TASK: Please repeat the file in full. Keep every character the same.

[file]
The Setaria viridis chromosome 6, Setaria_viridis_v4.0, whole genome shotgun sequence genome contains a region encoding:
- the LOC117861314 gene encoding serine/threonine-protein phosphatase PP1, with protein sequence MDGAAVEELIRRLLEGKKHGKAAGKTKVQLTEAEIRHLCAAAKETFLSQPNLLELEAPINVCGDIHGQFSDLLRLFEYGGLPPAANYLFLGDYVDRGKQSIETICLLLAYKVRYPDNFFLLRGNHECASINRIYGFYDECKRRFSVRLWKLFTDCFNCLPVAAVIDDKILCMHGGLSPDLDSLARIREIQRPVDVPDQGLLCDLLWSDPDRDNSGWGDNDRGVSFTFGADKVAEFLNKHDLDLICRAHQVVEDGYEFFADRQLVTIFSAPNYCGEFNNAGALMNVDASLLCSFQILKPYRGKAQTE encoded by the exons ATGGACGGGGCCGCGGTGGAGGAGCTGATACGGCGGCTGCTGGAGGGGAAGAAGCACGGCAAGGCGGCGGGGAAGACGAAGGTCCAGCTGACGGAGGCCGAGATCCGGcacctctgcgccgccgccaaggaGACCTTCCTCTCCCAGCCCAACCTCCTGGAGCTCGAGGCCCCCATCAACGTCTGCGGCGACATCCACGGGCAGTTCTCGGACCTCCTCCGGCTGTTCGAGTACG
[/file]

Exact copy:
The Setaria viridis chromosome 6, Setaria_viridis_v4.0, whole genome shotgun sequence genome contains a region encoding:
- the LOC117861314 gene encoding serine/threonine-protein phosphatase PP1, with protein sequence MDGAAVEELIRRLLEGKKHGKAAGKTKVQLTEAEIRHLCAAAKETFLSQPNLLELEAPINVCGDIHGQFSDLLRLFEYGGLPPAANYLFLGDYVDRGKQSIETICLLLAYKVRYPDNFFLLRGNHECASINRIYGFYDECKRRFSVRLWKLFTDCFNCLPVAAVIDDKILCMHGGLSPDLDSLARIREIQRPVDVPDQGLLCDLLWSDPDRDNSGWGDNDRGVSFTFGADKVAEFLNKHDLDLICRAHQVVEDGYEFFADRQLVTIFSAPNYCGEFNNAGALMNVDASLLCSFQILKPYRGKAQTE encoded by the exons ATGGACGGGGCCGCGGTGGAGGAGCTGATACGGCGGCTGCTGGAGGGGAAGAAGCACGGCAAGGCGGCGGGGAAGACGAAGGTCCAGCTGACGGAGGCCGAGATCCGGcacctctgcgccgccgccaaggaGACCTTCCTCTCCCAGCCCAACCTCCTGGAGCTCGAGGCCCCCATCAACGTCTGCGGCGACATCCACGGGCAGTTCTCGGACCTCCTCCGGCTGTTCGAGTACG